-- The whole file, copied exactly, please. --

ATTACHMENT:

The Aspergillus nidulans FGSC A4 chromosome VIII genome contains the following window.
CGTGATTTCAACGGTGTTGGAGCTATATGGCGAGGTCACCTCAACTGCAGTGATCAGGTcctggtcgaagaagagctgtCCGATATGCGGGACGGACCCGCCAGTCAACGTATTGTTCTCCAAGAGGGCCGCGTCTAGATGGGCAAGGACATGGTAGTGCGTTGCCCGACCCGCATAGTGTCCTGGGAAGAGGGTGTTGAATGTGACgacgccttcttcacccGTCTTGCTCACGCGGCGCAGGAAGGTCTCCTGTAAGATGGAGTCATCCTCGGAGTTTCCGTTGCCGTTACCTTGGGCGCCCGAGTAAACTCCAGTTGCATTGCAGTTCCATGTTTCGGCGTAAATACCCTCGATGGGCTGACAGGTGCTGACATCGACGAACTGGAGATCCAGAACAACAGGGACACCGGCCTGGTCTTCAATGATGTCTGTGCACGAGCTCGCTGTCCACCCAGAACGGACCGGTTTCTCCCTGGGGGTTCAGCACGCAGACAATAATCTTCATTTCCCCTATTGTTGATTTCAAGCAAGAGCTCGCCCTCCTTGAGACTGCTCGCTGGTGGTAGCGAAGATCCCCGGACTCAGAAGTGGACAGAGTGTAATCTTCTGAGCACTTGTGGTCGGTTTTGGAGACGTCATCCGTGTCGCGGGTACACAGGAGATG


The Aspergillus nidulans FGSC A4 chromosome VIII genome contains the following window.
CGTGATTTCAACGGTGTTGGAGCTATATGGCGAGGTCACCTCAACTGCAGTGATCAGGTcctggtcgaagaagagctgtCCGATATGCGGGACGGACCCGCCAGTCAACGTATTGTTCTCCAAGAGGGCCGCGTCTAGATGGGCAAGGACATGGTAGTGCGTTGCCCGACCCGCATAGTGTCCTGGGAAGAGGGTGTTGAATGTGACgacgccttcttcacccGTCTTGCTCACGCGGCGCAGGAAGGTCTCCTGTAAGATGGAGTCATCCTCGGAGTTTCCGTTGCCGTTACCTTGGGCGCCCGAGTAAACTCCAGTTGCATTGCAGTTCCATGTTTCGGCGTAAATACCCTCGATGGGCTGACAGGTGCTGACATCGACGAACTGGAGATCCAGAACAACAGGGACACCGGCCTGGTCTTCAATGATGTCTGTGCACGAGCTCGCTGTCCACCCAGAACGGACCGGTTTCTCCCTGGGGGTTCAGCACGCAGACAATAATCTTCATTTCCCCTATTGTTGATTTCAAGCAAGAGCTCGCCCTCCTTGAGACTGCTCGCTGGTGGTAGCGAAGATCCCCGGACTCAGAAGTGGACAGAGTGTAATCTTCTGAGCACTTGTGGTCGGTTTTGGAGACGTCATCCGTGTCGCGGGTACACAGGAGATG